Every odd day, every stray night, every bottomless hour I spent thinking of her. She consumed my every thought. Every song I wrote, every note I played, every word that left my lips was for her and only her. We’d meet in the dead of night, and we’d drive as fast and as far as we could. I had lost all logic, all rationality, and all sense. It was for those brief hours with her that I now lived. My life had new meaning, and I embraced it with all my heart’s ardour, never once looking back. We spent the night in my car, overlooking the ocean, the city or the forests, awaiting the dawn’s early gaze as the sun peeked her head above the horizon, giving new life to our love. Our kisses would last hours, and we would never grow tired of each other’s company. I would pack a picnic basket and we’d drive down to the beach, steal a yacht from the marina for the afternoon, and I would serenade her with my guitar’s gentle chords as the beckoning waves swept us out towards the horizon. I never felt so at peace as when she lay sleeping in my arms, the only sounds that pulled us back to reality being the gentle lapping of the waves against the yacht’s hull, the squawking gulls overhead and the firm, steady beating of her heart beneath her chest. The first time we made love, the night never knew such passion. The soft, smooth, warm touch of her skin brought out the rough, coarse and calloused skin of my hands as they held her tight. I hated my hands, though she would never cease to tell me she loved them. Every little detail of myself I despised, she seemed to rejoice and take comfort in, leaving me with a sense of fulfillment. I felt invincible, as if no evil, no sin and no wickedness could touch me. As our getaways grew more and more frequent, I began to think past them. My mind’s eye turned to the future and to the wonders it too would hold for me and her, together. I asked her about her family, but she would quickly change the subject and I, being too weak to push the matter further, let her. I would bring it up from time to time, but she’d toss it aside, finally asking me to just leave it alone. I did.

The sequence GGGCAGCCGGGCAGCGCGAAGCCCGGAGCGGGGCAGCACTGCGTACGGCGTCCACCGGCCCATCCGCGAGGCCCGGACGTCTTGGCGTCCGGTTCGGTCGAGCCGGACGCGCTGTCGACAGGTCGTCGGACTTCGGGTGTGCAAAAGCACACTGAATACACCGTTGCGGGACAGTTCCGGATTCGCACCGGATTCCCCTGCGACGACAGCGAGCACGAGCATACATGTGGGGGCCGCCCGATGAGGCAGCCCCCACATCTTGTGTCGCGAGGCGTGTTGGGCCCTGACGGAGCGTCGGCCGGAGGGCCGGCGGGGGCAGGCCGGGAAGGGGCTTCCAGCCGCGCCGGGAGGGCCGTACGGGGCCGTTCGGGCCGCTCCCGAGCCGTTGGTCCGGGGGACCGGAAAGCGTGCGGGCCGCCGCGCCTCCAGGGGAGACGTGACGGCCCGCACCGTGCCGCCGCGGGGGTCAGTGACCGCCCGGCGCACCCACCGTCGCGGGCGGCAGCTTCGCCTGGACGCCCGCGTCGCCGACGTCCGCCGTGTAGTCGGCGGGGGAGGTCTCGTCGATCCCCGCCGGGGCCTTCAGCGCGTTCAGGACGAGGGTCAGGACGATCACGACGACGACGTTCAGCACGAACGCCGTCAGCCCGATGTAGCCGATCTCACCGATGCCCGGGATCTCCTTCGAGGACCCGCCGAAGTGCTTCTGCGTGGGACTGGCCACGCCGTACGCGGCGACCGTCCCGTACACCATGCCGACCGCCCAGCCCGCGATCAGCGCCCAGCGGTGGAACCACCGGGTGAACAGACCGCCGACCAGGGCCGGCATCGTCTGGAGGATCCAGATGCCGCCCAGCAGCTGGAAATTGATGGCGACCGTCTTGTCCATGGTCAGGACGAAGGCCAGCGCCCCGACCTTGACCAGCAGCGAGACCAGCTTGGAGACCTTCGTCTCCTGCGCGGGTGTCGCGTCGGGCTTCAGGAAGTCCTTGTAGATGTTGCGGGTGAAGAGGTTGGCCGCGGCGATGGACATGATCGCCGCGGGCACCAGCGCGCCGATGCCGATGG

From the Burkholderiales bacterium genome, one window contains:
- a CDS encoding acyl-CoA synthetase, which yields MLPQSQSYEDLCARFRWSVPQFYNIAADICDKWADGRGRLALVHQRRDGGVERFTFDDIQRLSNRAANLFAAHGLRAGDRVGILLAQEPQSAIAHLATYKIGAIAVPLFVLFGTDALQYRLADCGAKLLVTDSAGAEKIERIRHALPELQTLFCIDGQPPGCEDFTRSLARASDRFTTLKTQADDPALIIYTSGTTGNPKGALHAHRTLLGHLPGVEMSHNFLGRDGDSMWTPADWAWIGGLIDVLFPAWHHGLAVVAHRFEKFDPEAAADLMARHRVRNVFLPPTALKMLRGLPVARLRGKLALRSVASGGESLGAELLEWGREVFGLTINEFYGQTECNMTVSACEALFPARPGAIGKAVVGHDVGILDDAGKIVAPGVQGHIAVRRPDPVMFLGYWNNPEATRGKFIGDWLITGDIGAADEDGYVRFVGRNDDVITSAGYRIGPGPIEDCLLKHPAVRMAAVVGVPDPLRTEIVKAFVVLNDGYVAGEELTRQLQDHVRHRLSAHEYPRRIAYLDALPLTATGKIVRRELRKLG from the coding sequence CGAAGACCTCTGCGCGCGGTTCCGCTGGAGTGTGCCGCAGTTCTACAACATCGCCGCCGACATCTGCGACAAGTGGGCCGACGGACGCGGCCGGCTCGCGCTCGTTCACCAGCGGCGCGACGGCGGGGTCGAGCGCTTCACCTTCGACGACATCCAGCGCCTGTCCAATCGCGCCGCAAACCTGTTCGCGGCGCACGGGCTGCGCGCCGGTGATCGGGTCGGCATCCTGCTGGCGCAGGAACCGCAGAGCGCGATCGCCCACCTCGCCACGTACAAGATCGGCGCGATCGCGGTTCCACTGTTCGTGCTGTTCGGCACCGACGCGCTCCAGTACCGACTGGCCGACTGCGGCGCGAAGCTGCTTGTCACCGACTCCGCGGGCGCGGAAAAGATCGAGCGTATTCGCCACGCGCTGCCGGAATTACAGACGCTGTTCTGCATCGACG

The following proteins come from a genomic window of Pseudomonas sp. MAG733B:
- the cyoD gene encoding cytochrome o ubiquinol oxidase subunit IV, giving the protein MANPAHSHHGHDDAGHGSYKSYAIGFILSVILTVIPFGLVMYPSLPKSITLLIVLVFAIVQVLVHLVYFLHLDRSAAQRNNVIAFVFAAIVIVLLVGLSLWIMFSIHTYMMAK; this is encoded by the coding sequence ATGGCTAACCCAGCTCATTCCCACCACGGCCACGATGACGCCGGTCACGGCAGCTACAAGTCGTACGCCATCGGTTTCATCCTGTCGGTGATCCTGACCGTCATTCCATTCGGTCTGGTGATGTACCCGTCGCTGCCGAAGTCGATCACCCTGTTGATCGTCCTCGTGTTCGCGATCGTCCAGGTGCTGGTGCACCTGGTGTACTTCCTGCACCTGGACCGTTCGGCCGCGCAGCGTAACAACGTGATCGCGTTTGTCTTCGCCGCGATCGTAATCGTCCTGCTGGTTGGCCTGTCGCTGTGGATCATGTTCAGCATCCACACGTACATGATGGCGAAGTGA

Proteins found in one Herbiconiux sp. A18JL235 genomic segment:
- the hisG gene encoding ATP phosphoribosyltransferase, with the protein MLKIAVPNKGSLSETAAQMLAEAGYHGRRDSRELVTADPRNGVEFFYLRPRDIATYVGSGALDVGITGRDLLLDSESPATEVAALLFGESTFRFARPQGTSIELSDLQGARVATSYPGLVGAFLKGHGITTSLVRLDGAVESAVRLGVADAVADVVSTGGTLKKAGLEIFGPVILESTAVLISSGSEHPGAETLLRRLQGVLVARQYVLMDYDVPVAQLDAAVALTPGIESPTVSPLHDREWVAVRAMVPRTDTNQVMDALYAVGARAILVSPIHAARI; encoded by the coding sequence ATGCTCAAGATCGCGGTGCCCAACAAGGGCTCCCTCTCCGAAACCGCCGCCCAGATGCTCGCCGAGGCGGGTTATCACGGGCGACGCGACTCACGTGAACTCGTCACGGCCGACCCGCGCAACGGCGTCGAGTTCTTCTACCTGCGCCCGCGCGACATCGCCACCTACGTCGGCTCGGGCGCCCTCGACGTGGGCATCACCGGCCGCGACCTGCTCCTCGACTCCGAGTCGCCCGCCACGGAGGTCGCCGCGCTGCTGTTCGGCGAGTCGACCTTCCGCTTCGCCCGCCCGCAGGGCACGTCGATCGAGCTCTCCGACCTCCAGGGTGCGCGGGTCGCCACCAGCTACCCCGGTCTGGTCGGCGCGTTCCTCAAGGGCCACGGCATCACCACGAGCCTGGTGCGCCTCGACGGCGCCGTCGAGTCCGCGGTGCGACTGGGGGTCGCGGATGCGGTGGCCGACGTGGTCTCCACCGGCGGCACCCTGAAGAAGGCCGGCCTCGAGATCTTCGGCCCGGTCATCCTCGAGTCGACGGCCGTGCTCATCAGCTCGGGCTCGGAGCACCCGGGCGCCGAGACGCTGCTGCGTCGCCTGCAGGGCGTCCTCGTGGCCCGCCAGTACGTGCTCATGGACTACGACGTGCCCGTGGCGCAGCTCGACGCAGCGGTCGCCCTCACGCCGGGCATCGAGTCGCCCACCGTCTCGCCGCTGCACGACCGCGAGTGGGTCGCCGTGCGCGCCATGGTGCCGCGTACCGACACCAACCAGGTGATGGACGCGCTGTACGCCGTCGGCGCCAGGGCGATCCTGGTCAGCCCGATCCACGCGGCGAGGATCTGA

Patience has never been my forte, and so one afternoon I popped in to see my pal Ronnie. Ronnie’s family owned a small jeweller’s shop at the corner of Hall and Oates, and we’d been friends since primary school. But this time I wasn’t there to chat: I was in and out in less than twenty minutes. I gently slid the small box in my right jacket pocket and stopped by Mr. Johnston’s garage to fill up my car with what little money I had left. A few hours later I was standing in front of our customary rendezvous, the car still running, waiting for her. I drummed my fingers on the dashboard, tapping my foot in anticipation. Why was she so late? It had taken four hours in line, an hour of bartering, arguing and thirty dollars to bribe Mickey at the movie house for two tickets to that new Humphrey Bogart picture with Ingrid Bergman. Maybe she was waiting there for me, so I kicked in the clutch and the Ford roared to life. I pulled into the Jackson Theatre parking lot a few minutes later and decided to wait at the front door. The sky darkened, clouds rushed onto the scene, blotting out the moon, the stars and the night sky. I saw lightning light up the heavens before it bellowed through the streets, shaking the street lights and causing them to flicker like candles in the wind. It must have been so loud that I didn’t hear the footsteps behind me, so when I felt a hand tap my shoulder I whirled around, my heart in my throat.